The Controversy Of American Sports’ Mouthguard Rules

The importance of a tailored custom fit mouthguard when participating in any contact sport is something that goes without saying as it not only protects teeth from being broken but also protects the jaw and can reduce the risk of concussive injuries.

However, there is a somewhat alarming trend found in American contact sports in particular of choosing not to wear a mouthguard, and the reasons for this showcase an alarming trade-off between safety and competitive advantage.

The National Football League, one of the most popular contact sports leagues in the world, does not in fact have a rule regarding the use of mouthguards in its most recent set of rules, nor does the National Basketball Association or Major League Baseball.

This is quite concerning given the levels of contact to the head, and the potential mouthguards have for preventing concussions, one of the most concerning long-term consequences of playing full-contact sports.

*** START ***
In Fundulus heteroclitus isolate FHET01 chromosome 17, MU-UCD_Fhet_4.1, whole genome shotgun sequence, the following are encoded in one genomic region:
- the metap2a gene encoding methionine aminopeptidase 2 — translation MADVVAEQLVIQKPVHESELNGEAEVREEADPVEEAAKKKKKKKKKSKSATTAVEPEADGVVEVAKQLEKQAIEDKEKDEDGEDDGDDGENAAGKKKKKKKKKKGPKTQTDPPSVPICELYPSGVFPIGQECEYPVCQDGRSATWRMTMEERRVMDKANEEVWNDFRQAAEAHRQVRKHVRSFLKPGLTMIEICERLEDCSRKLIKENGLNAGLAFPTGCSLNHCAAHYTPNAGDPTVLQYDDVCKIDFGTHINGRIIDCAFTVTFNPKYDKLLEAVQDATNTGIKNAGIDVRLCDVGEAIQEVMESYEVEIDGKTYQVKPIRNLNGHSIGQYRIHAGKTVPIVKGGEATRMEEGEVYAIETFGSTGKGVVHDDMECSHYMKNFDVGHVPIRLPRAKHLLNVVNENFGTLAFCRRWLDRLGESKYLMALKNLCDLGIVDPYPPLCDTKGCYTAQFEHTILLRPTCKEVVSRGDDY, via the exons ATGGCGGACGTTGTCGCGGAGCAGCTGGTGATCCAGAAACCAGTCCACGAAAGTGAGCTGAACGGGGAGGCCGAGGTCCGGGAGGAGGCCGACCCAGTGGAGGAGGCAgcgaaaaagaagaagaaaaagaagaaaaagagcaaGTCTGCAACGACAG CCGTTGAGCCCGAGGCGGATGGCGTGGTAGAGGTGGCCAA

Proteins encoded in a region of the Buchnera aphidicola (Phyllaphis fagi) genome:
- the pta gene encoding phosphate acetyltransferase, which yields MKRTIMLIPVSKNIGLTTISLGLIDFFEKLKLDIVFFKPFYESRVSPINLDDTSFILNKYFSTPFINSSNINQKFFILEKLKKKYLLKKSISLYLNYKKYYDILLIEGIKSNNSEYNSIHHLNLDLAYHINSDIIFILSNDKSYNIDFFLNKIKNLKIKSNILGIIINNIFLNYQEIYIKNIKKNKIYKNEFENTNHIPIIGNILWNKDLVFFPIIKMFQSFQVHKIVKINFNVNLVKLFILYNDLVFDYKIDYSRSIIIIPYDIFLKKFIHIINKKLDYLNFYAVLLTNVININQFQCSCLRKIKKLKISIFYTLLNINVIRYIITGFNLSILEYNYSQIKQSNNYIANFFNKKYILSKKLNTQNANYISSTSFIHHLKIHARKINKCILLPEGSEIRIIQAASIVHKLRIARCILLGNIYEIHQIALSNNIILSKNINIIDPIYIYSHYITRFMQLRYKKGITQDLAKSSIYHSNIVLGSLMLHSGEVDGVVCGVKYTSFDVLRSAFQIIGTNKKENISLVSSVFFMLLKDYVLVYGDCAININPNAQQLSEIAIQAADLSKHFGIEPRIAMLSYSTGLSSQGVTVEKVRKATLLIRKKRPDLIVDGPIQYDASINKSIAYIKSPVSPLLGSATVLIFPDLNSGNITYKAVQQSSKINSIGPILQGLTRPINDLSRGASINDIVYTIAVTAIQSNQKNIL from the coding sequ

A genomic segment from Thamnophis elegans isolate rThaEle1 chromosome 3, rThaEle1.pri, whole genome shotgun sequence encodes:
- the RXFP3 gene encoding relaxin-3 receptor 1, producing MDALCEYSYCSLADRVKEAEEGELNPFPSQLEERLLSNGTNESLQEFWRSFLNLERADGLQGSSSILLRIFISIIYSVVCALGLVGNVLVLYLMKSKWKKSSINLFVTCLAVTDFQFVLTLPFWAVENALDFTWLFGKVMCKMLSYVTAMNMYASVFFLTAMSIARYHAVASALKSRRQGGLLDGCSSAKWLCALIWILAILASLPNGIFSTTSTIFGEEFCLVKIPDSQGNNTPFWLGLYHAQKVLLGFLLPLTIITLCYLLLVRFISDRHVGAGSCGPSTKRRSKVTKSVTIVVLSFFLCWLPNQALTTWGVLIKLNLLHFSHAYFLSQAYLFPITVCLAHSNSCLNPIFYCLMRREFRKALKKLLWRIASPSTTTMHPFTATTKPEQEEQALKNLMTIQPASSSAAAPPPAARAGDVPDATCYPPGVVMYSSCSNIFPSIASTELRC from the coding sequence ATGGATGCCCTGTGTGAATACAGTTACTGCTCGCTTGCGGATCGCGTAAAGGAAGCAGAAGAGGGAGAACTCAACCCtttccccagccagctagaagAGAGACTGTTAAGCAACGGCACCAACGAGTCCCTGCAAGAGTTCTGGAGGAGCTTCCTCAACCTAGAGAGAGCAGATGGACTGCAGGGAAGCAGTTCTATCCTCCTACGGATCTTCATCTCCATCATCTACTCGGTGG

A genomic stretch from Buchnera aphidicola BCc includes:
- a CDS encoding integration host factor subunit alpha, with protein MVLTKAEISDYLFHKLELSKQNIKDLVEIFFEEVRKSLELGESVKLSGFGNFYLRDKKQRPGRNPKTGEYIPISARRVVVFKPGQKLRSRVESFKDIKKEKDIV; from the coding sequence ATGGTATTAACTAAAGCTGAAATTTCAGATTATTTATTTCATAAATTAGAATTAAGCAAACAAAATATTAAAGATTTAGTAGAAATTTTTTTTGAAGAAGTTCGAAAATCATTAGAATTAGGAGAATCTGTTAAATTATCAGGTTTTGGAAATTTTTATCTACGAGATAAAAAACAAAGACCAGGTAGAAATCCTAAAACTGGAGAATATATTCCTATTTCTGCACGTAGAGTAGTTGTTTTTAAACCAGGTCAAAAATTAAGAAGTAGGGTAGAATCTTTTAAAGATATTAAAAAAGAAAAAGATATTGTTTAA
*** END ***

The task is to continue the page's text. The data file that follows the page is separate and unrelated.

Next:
Many players will choose to wear one anyway, for either safety reasons or to avoid losing a tooth. However, there are others who either will abandon wearing a mouthpiece quickly if it is dislodged or will simply avoid wearing one entirely.

The NFL, like many team sports, requires a lot of communication, and some players choose to prioritise communication with teammates over safety. 

Others do not like putting in a mouthguard after it has been dislodged, and due to the pace of the game often do not have time to get it cleaned or replaced before play resumes.

Unlike in boxing or mixed martial arts, where a stricken mouthpiece would land on the canvas and a fight could not resume without the mouthpiece being replaced, mouthguards not secured to a helmet run the risk of falling onto the field.

This, alongside the fact that the NFL does not have a rule mandating their use, has led some players to treat them as optional, a trend that has increased in recent years.

This could change if the league mandates that all players wear one on the field, but until that rule is put in place, players are risking their safety unnecessarily.